Robert Hannigan, the director of GCHQ, the intelligence agency embroiled in the Edward Snowden disclosures, thinks a compromise can be reached over the use of end-to-end encryption.
But the spy agency boss said in a speech at MIT in Boston on Monday that it was for lawmakers and politicians to decide the "trade-offs" between security and privacy, and not the job for spy agencies or tech companies.
Hannigan himself admitted in part that the speech was a public relations exercise in a bid to smooth over comments he previously made, where he declared in a Financial Times' opinion piece that "privacy has never been an absolute right."
He walked back the remarks slightly, saying that members of government (and occasionally the courts) should be the ones to "decide the parameters of what is acceptable" of how far privacy should go.
"Since the trade-offs are for society as a whole, it must surely be for elected representatives to decide the parameters of what is acceptable," said Hannigan. "Within a transparent legal framework it is for those involved -- government agencies, tech companies, academia, civil society, to work out what is possible together. And of course it is for the Courts to monitor, test, and enforce compliance."
ZDNet's Steve Ranger has more on the story.
The comments couldn't come at a more crucial time, given the Apple-FBI debacle in the US, in which the tech giant refused to help federal agents break into the iPhone of one of the San Bernardino terrorists, arguing that the case would set a "dangerous precedent" down the line.
Hannigan does make a point: it's not for him and the spy agency to determine whether or not the law should apply to them. (How those laws are interpreted is a separate matter altogether.)
But it's easy for Hannigan to pass the buck on the encryption debate given that he's deferring responsibility to the home secretary, who for all intents and purposes wants to expand the agency's range of powers, all while Hannigan basks in a façade of meaningless accountability.
Take the so-called Investigatory Powers Bill, a draft law that Home Secretary Theresa May says aims to modernize the UK's surveillance powers.
A fair portion of the bill's criticism stems from accusations the bill was reverse-engineered, in that the existing patchwork of policies, interpretations, and existing tools and capabilities will finally be codified into a single piece of legislation.
The bill is a governmental exercise in clarifying a handful of vague and ambiguous proposals, but also one in expanding the scale of some GCHQ surveillance programs without any meaningful effort to reel them in.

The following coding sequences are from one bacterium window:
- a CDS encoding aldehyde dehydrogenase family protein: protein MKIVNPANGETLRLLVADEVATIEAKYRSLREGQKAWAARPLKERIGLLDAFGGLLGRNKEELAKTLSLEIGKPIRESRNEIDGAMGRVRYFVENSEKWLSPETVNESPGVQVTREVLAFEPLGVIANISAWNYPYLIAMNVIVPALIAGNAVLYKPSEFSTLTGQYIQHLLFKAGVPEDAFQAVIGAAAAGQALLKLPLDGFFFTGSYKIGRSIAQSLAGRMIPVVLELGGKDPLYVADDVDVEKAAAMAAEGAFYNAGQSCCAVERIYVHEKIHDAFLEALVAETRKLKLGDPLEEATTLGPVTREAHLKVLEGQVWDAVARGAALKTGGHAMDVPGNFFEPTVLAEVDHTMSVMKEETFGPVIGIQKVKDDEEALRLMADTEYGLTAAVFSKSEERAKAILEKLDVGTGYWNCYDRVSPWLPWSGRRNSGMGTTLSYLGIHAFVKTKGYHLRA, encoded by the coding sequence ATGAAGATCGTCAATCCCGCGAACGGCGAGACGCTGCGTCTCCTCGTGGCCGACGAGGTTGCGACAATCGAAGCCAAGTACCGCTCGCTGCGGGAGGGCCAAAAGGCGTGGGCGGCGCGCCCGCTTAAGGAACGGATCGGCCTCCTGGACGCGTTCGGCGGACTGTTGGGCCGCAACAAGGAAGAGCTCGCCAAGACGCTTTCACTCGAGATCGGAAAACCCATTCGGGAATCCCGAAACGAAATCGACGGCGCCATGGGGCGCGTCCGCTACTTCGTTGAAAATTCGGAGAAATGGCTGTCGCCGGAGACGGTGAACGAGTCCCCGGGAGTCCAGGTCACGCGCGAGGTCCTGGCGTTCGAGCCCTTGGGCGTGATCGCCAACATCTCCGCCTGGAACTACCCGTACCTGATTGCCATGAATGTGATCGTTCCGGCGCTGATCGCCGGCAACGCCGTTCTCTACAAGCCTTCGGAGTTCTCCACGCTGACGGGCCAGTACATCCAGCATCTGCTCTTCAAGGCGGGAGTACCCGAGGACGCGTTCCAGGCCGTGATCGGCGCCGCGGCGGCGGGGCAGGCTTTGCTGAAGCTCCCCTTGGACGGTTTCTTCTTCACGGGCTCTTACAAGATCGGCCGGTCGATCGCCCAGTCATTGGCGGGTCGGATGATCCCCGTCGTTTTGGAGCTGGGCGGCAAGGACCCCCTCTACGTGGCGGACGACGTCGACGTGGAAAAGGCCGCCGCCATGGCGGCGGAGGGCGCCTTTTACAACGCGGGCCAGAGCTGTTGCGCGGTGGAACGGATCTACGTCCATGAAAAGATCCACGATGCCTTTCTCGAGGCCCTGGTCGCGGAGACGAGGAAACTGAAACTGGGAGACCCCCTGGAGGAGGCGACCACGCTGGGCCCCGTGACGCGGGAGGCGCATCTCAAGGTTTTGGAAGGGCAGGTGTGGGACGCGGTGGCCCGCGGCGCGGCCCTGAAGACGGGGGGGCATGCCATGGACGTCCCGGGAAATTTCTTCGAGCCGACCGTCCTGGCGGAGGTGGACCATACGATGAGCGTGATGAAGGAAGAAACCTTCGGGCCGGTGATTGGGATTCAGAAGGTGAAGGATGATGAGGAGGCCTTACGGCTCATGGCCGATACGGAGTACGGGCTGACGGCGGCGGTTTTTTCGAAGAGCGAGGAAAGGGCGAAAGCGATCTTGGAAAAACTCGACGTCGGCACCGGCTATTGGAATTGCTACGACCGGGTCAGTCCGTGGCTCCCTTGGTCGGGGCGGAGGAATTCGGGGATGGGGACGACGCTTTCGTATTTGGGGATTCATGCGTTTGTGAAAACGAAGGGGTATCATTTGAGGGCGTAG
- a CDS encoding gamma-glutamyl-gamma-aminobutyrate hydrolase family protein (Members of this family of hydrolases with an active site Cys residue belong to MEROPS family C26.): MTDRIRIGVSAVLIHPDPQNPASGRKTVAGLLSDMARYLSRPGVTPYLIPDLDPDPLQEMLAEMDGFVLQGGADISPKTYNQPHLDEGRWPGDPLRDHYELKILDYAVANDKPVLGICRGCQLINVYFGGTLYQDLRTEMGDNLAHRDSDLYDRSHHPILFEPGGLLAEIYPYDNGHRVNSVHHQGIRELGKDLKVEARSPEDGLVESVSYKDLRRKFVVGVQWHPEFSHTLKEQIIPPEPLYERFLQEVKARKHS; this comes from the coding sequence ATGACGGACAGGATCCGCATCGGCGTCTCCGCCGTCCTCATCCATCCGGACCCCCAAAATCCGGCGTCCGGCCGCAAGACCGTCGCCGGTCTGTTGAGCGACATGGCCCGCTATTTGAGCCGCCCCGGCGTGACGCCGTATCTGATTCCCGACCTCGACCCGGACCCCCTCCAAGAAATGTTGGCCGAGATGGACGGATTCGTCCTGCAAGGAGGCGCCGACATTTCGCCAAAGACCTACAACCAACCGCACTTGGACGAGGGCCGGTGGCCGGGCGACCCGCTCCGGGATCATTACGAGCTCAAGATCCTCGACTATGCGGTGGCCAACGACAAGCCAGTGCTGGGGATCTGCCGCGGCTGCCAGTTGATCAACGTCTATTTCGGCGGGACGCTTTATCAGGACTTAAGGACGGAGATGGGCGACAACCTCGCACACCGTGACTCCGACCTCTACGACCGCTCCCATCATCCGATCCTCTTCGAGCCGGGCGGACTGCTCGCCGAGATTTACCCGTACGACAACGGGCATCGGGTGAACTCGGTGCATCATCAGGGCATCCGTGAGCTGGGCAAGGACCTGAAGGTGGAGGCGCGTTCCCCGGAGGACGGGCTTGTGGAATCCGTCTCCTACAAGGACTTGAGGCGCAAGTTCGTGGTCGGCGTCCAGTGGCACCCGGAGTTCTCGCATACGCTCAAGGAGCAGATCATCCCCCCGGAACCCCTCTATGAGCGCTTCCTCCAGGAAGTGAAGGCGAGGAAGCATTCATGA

For example, the bill -- if passed -- will resolve the government's encryption headache by simply mandating that companies remove it on-demand.
But chief among the more-recent complaints is that the bill was hastily rushed into the UK parliament with almost no changes, despite a lengthy review process from multiple parliamentary committees, and a wealth of written statements from members of the United Nations and some of the world's largest tech companies opposing the bill in its then-current form.
The few changes that were made were brazen beyond belief, and borderline insulting to those who were reading the final document.
Case in point: when one parliamentary oversight committee argued that the bill needed a new section to provide "universal privacy protections," the government simply added the word "privacy" to a heading in the bill's contents.
Civil liberties groups were highly critical of what were seen as largely "cosmetic tweaks," while others argued that the "powers are not lawful, nor necessary or proportionate." And the list goes on, from Amnesty International which said the bill was like "adding extra [stories] to a burning building" and Liberty, the Web Foundation, and more.
Even one of the members of the draft bill's parliamentary committee chimed in. Lord Strasburger, a Liberal Democrat, said in a blog post that "nothing has changed since I made my comments on the draft bill three weeks ago."
Time and taxpayer money went into the reviews in order to appease a growing public opinion that the government should not be given unfettered access to their data.
Whether or not lawmakers will accept the almost-negligible changes in the bill, it's clear that the home secretary will go to any effort to bypass and deflect any criticism against the crown jewel in her legislative legacy.
Hannigan spoke of needing "goodwill on all sides," but it's abdundantly clear that the elected officials who he puts his responsibility in shares does not share his same sentiment.